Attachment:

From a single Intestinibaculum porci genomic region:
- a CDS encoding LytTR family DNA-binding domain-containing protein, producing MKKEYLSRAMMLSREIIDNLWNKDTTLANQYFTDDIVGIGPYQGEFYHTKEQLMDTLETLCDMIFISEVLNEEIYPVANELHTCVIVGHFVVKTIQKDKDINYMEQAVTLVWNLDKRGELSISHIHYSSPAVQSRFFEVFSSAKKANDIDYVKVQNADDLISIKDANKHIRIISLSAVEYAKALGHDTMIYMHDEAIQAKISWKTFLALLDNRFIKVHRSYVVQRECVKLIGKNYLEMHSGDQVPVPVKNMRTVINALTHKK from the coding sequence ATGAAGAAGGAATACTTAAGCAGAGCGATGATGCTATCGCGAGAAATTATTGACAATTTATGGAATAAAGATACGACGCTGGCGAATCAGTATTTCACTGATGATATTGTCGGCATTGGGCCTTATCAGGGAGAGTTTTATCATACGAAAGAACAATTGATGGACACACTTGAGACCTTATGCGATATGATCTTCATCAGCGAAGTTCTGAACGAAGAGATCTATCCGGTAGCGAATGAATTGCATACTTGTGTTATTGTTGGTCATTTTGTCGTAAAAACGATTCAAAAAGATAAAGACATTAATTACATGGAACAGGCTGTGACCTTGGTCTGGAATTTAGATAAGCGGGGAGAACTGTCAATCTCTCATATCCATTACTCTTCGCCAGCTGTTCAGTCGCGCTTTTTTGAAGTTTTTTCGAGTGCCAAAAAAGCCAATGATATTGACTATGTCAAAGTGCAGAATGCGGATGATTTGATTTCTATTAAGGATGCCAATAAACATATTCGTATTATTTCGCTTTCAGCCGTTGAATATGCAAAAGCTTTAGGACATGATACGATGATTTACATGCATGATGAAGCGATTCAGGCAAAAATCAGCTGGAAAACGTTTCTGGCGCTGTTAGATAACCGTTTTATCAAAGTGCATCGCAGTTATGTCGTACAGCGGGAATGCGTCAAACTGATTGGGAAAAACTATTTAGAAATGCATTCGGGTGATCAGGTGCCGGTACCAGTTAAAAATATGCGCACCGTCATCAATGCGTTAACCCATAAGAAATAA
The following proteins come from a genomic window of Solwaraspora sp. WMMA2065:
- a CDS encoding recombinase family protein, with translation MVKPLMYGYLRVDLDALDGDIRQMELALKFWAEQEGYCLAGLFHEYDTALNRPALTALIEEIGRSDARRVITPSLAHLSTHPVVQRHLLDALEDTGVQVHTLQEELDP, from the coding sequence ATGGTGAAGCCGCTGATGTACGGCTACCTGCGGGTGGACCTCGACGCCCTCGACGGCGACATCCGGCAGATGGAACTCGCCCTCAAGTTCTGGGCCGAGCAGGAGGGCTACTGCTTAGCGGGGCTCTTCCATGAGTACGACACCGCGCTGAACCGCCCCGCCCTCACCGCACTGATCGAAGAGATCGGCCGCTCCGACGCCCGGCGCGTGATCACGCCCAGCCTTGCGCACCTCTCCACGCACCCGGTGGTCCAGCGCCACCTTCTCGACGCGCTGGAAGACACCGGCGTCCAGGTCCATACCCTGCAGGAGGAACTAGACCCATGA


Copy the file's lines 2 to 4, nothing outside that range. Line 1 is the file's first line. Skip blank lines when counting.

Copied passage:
- a CDS encoding LytTR family DNA-binding domain-containing protein, producing MKKEYLSRAMMLSREIIDNLWNKDTTLANQYFTDDIVGIGPYQGEFYHTKEQLMDTLETLCDMIFISEVLNEEIYPVANELHTCVIVGHFVVKTIQKDKDINYMEQAVTLVWNLDKRGELSISHIHYSSPAVQSRFFEVFSSAKKANDIDYVKVQNADDLISIKDANKHIRIISLSAVEYAKALGHDTMIYMHDEAIQAKISWKTFLALLDNRFIKVHRSYVVQRECVKLIGKNYLEMHSGDQVPVPVKNMRTVINALTHKK from the coding sequence ATGAAGAAGGAATACTTAAGCAGAGCGATGATGCTATCGCGAGAAATTATTGACAATTTATGGAATAAAGATACGACGCTGGCGAATCAGTATTTCACTGATGATATTGTCGGCATTGGGCCTTATCAGGGAGAGTTTTATCATACGAAAGAACAATTGATGGACACACTTGAGACCTTATGCGATATGATCTTCATCAGCGAAGTTCTGAACGAAGAGATCTATCCGGTAGCGAATGAATTGCATACTTGTGTTATTGTTGGTCATTTTGTCGTAAAAACGATTCAAAAAGATAAAGACATTAATTACATGGAACAGGCTGTGACCTTGGTCTGGAATTTAGATAAGCGGGGAGAACTGTCAATCTCTCATATCCATTACTCTTCGCCAGCTGTTCAGTCGCGCTTTTTTGAAGTTTTTTCGAGTGCCAAAAAAGCCAATGATATTGACTATGTCAAAGTGCAGAATGCGGATGATTTGATTTCTATTAAGGATGCCAATAAACATATTCGTATTATTTCGCTTTCAGCCGTTGAATATGCAAAAGCTTTAGGACATGATACGATGATTTACATGCATGATGAAGCGATTCAGGCAAAAATCAGCTGGAAAACGTTTCTGGCGCTGTTAGATAACCGTTTTATCAAAGTGCATCGCAGTTATGTCGTACAGCGGGAATGCGTCAAACTGATTGGGAAAAACTATTTAGAAATGCATTCGGGTGATCAGGTGCCGGTACCAGTTAAAAATATGCGCACCGTCATCAATGCGTTAACCCATAAGAAATAA
The following proteins come from a genomic window of Solwaraspora sp. WMMA2065:
- a CDS encoding recombinase family protein, with translation MVKPLMYGYLRVDLDALDGDIRQMELALKFWAEQEGYCLAGLFHEYDTALNRPALTALIEEIGRSDARRVITPSLAHLSTHPVVQRHLLDALEDTGVQVHTLQEELDP, from the coding sequence ATGGTGAAGCCGCTGATGTACGGCTACCTGCGGGTGGACCTCGACGCCCTCGACGGCGACATCCGGCAGATGGAACTCGCCCTCAAGTTCTGGGCCGAGCAGGAGGGCTACTGCTTAGCGGGGCTCTTCCATGAGTACGACACCGCGCTGAACCGCCCCGCCCTCACCGCACTGATCGAAGAGATCGGCCGCTCCGACGCCCGGCGCGTGATCACGCCCAGCCTTGCGCACCTCTCCACGCACCCGGTGGTCCAGCGCCACCTTCTCGACGCGCTGGAAGACACCGGCGTCCAGGTCCATACCCTGCAGGAGGAACTAGACCCATGA